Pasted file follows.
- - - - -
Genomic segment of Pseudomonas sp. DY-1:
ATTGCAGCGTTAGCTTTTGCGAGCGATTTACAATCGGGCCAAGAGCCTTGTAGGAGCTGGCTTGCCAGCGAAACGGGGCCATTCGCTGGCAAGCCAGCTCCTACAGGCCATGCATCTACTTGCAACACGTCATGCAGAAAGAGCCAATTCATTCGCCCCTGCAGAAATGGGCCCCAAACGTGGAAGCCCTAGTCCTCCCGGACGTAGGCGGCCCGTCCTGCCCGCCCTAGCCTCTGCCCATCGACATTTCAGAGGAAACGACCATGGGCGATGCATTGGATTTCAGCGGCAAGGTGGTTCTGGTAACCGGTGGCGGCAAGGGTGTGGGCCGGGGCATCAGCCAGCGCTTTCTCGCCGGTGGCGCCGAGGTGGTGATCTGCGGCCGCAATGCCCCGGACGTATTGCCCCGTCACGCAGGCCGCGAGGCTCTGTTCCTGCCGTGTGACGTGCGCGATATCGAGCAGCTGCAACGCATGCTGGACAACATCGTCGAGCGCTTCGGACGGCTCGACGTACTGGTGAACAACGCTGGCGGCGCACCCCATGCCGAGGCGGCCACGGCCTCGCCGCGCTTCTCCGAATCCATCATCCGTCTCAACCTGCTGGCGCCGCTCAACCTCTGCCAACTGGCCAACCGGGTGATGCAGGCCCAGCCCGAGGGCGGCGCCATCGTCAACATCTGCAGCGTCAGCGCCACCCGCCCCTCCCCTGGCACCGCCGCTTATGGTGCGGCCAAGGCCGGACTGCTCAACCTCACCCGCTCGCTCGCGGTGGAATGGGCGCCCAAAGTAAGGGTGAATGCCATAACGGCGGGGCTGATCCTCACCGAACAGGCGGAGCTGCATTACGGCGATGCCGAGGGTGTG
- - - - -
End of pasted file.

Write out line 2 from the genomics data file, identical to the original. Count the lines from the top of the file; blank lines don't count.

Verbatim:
ATTGCAGCGTTAGCTTTTGCGAGCGATTTACAATCGGGCCAAGAGCCTTGTAGGAGCTGGCTTGCCAGCGAAACGGGGCCATTCGCTGGCAAGCCAGCTCCTACAGGCCATGCATCTACTTGCAACACGTCATGCAGAAAGAGCCAATTCATTCGCCCCTGCAGAAATGGGCCCCAAACGTGGAAGCCCTAGTCCTCCCGGACGTAGGCGGCCCGTCCTGCCCGCCCTAGCCTCTGCCCATCGACATTTCAGAGGAAACGACCATGGGCGATGCATTGGATTTCAGCGGCAAGGTGGTTCTGGTAACCGGTGGCGGCAAGGGTGTGGGCCGGGGCATCAGCCAGCGCTTTCTCGCCGGTGGCGCCGAGGTGGTGATCTGCGGCCGCAATGCCCCGGACGTATTGCCCCGTCACGCAGGCCGCGAGGCTCTGTTCCTGCCGTGTGACGTGCGCGATATCGAGCAGCTGCAACGCATGCTGGACAACATCGTCGAGCGCTTCGGACGGCTCGACGTACTGGTGAACAACGCTGGCGGCGCACCCCATGCCGAGGCGGCCACGGCCTCGCCGCGCTTCTCCGAATCCATCATCCGTCTCAACCTGCTGGCGCCGCTCAACCTCTGCCAACTGGCCAACCGGGTGATGCAGGCCCAGCCCGAGGGCGGCGCCATCGTCAACATCTGCAGCGTCAGCGCCACCCGCCCCTCCCCTGGCACCGCCGCTTATGGTGCGGCCAAGGCCGGACTGCTCAACCTCACCCGCTCGCTCGCGGTGGAATGGGCGCCCAAAGTAAGGGTGAATGCCATAACGGCGGGGCTGATCCTCACCGAACAGGCGGAGCTGCATTACGGCGATGCCGAGGGTGTG